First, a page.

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How to file for disability, Filing for SSI
Disability Requirements, Disability Status
How long is the wait?, Disability Application
The Social Security List of Impairments
Qualifying for Disability, Mental Disability
Disability Lawyer Info, Disability Back Pay

Why Will You be Sent to a Social Security Doctor for your disability case?



 
Sometimes in the course of evaluating a claim, a disability examiner (examiners work for the state disability determination services agencies in charge of deciding all initial applications and first appeals for Social Security) will schedule the claimant for a consultative exam (CE).

CEs are not performed by physicians who are employed by DDS; rather Social Security contracts with independent physicians, psychologists or psychiatrists to perform these exams as needed.

In general, those who have recently been seen by their physician (within the past 60 days) will not have to attend a CE, but this is not always the case. You could be sent for a CE even if you have seen your doctor recently, particularly if the disability examiner feels more information is needed before he can close a case.

For instance, a CE could be needed to obtain testing that is not in the claimant’s medical records, such as spirometry testing for asthma or COPD, X-rays for fractures or degenerative disc disease, or hearing tests if you are filing on the basis of hearing loss.



CEs can also be used to gather information about the claimant’s mental condition through IQ tests, memory exams, or a full psychiatric workup.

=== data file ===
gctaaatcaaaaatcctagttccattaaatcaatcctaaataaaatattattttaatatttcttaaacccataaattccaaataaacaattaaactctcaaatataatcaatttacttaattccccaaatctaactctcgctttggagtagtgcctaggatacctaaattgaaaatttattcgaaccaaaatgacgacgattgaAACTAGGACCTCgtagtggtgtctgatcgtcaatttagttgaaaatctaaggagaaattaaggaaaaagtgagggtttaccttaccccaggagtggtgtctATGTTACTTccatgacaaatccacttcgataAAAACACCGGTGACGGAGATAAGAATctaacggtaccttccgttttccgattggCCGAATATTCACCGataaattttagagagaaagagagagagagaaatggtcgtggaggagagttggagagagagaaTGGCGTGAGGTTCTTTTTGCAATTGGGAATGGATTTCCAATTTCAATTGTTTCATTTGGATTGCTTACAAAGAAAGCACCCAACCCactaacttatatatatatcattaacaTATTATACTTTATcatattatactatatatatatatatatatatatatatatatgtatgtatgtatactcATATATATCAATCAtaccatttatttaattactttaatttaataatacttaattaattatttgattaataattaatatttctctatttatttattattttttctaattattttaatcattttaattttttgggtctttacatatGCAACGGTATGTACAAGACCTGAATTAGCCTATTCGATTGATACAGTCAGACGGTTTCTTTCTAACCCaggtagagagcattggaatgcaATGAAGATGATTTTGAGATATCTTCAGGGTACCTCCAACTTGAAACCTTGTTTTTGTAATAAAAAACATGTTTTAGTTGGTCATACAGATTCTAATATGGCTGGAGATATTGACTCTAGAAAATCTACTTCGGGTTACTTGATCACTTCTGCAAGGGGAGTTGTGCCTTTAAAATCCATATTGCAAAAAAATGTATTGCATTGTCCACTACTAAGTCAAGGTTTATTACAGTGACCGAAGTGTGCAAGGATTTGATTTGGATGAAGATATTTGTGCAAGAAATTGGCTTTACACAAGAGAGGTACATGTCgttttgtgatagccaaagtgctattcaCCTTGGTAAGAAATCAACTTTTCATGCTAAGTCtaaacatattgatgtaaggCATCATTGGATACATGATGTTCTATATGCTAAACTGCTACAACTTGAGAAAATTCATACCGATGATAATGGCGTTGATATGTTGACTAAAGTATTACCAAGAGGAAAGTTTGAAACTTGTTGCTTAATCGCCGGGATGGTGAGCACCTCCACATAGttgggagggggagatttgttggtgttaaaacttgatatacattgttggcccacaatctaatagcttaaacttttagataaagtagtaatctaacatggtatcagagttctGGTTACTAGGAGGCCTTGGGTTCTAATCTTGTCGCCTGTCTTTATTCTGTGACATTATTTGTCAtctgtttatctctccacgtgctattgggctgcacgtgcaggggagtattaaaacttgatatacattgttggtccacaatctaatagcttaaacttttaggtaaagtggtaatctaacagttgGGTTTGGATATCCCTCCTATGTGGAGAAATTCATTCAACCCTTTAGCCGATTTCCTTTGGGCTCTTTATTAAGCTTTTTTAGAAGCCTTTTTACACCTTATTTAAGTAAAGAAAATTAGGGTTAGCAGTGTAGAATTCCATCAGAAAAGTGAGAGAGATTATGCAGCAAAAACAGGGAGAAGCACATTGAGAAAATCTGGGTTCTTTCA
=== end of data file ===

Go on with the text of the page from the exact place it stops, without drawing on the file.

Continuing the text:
In some cases the disability examiner will schedule a CE if a medical condition is indicated in your medical records, but you have not mentioned it on your initial application.

For instance, if your family doctor has prescribed antidepressants, you could be sent for a mental CE to provide the examiner with a clear picture of your level of depression and the limitations this could impose on your ability to work.

The most common reason a disability examiner schedules a CE is so that the examiner can receive a written opinion from the consultative examiner about your current state of physical or mental health. Without recent (within the past 60 days) medical documentation, the examiner cannot close a case.

In fact, it is rare that a CE will have any great impact on the approval or denial of a claim. Medical records from a treating physician that establish a date of onset (when your symptoms began), specific limitations imposed by your impairment (activities you can or cannot do), and a prognosis (how your impairment is expected to progress over time) carry more weight in the examiner’s decision-making process than the opinion of a physician hired to perform a CE.

This is why it is so important for those whose impairments compromise their ability to work to immediately seek medical attention from a physician with whom they have enough rapport to establish a long-term doctor-patient relationship.

In the end, all disability decisions are based on information contained in medical records—-if you have not sought regular medical treatment for your impairment, it is unlikely that a consultative exam will supply a disability examiner with enough proof to approve your claim for disability.